Update on Stephen King’s ‘It’ Remake
Lilja: You are also working on a remake of IT, how did that happen?
David Kajganich: When I heard Warner Bros. was going to give the novel a go theatrically, I went after the job hard. I knew the studio was committed to adapting IT as a single film, so I went back and reread the novel to see if I thought this was even possible, and to try to find a structure that would accommodate such a large number of characters in two different time periods, around 120 pages, which was another of the studio’s stipulations.
Had I not worked with the producers before, I might have been more tentative about trying to pull off such a massive undertaking, but I’d worked with Dan Lin, Roy Lee, and Doug Davison on our original version of The Invasion, and I knew they would fight for good storytelling, and would also give me the time I needed to work out a solid first draft, which they did. They really went to bat for that. We’ve done some tinkering with it and I am just about to turn that draft in to the studio, so we’ll soon know a lot more.
Lilja: What will be different in your version of IT compared to the TV series?
David Kajganich: I think the biggest difference is that we’re working with about two-thirds the onscreen time they had for the miniseries. That sounds dire, I know, but it doesn’t necessarily mean two-thirds the amount of story. I’m finding as many ways as I can to make certain scenes redundant by deepening and doubling others. To me, this is an interesting process because it has the effect of thematically intensifying the whole, but it can lead to dramatic surprises. Certain scenes I thought would be crucial to the coherence of the whole ended up cut, while other scenes, which were somewhat cursory in the book, ended up being pivotal in the script.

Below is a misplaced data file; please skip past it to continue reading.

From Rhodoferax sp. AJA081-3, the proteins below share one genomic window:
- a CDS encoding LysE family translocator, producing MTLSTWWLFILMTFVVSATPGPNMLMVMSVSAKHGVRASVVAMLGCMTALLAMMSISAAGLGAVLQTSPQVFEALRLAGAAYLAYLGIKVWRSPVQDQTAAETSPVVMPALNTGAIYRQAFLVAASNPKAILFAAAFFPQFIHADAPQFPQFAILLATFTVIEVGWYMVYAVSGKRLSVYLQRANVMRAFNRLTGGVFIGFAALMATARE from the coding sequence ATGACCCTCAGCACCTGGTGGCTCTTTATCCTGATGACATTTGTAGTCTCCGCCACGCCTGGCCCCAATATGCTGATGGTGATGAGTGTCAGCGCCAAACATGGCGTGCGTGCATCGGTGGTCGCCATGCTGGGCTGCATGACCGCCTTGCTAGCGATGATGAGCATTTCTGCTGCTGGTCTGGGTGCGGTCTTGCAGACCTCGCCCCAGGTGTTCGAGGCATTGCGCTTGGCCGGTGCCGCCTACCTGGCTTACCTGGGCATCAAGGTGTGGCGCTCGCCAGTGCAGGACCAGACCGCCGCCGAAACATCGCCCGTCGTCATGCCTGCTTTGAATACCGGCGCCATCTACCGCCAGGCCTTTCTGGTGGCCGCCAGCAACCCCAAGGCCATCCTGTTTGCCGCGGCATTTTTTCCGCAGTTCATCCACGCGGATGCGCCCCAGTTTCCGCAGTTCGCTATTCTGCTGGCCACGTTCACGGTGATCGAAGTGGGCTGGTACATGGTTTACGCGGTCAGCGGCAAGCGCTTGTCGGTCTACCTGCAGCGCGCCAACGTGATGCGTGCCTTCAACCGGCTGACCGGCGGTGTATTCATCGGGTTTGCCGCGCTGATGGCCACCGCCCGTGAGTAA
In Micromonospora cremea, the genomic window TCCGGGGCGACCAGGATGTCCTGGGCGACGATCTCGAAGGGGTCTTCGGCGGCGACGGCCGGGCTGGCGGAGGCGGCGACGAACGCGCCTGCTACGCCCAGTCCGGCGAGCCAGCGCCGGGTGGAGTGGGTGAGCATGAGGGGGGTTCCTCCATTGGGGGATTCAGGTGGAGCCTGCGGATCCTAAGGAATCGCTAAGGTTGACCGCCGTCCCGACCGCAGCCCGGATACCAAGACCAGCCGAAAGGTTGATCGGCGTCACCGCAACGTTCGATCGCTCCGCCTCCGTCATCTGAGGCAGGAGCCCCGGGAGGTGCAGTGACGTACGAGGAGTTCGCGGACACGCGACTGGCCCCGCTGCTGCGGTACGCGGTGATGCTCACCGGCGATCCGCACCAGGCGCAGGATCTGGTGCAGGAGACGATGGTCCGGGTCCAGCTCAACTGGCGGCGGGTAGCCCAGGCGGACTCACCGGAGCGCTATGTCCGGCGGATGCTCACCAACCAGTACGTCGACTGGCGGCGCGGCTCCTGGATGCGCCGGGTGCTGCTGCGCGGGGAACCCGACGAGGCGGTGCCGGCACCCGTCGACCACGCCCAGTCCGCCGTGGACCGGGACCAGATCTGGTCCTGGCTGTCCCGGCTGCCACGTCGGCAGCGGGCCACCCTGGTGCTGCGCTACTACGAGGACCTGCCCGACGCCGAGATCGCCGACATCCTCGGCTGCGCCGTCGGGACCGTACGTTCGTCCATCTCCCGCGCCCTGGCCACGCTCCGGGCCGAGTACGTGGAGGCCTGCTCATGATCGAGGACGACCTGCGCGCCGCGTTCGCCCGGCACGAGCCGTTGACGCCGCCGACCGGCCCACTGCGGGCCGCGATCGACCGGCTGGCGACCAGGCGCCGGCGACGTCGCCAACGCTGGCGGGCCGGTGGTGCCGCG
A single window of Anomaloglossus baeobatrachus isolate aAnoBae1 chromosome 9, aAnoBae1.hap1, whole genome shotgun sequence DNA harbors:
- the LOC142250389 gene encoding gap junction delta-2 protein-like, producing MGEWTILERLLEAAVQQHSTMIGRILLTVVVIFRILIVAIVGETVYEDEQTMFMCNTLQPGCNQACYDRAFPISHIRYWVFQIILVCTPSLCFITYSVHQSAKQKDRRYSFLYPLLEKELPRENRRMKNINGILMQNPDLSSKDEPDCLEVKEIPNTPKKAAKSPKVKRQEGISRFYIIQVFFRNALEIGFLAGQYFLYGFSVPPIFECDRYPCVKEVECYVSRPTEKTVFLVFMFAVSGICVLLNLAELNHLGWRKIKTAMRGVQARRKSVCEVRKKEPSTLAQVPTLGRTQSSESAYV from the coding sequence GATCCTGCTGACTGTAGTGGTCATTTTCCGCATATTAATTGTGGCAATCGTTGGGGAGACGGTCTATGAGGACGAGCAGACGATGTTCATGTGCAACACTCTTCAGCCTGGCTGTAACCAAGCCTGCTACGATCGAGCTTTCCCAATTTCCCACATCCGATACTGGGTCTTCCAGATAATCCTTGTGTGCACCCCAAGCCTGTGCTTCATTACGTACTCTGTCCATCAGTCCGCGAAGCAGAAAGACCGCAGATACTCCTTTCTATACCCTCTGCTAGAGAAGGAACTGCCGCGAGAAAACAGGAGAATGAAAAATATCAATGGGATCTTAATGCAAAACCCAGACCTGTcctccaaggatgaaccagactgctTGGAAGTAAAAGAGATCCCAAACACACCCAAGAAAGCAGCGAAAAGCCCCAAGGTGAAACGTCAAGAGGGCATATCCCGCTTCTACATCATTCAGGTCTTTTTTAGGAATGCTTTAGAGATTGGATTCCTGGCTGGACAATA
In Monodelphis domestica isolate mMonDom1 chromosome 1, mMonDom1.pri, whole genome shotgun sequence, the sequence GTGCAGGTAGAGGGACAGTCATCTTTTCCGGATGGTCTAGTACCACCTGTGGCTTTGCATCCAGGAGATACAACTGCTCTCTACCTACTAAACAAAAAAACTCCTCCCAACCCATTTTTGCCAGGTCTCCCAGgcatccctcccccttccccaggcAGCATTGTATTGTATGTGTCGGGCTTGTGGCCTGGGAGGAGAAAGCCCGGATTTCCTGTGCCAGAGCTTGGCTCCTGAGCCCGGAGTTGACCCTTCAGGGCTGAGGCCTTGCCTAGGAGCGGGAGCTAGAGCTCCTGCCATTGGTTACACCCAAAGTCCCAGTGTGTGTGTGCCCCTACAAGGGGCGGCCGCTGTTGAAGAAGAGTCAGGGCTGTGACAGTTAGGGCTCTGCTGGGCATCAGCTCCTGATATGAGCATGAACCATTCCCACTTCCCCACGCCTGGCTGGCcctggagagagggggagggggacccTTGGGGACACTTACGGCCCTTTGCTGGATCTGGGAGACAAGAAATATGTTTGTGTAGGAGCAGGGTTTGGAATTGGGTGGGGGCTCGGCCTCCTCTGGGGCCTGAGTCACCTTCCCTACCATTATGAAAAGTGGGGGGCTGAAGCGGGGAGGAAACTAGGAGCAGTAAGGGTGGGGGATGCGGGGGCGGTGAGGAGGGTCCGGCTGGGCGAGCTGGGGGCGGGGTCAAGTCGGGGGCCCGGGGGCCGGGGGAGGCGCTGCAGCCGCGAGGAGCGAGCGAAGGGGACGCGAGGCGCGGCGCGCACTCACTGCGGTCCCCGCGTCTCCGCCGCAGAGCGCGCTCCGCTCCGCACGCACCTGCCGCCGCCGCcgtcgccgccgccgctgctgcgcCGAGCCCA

I know I’m being vague, but there’s not a lot I can tell you at this point about the specifics, since we’re still very much in development on it. I’ll just say for now that we’re really swinging for the fences.
Lilja: I guess it’s pretty hard to translate such a massive book to a movie.
David Kajganich: It’s been an enormous challenge, yes, but the rewards for me as a writer have been just as big. I’ve looked at every word of the book many times and I’ve spent months working with the text, uncovering all of the connections and nuances. In a way, it’s like taking a look inside Stephen King’s head, which is fascinating. Needless to say, I’ve learned a lot about story-telling, and from a master.
But I know how collaborative the filmmaking process is, and how many cooks will soon begin coming into the kitchen, so I’m really trying to enjoy being in this world more or less alone for the moment.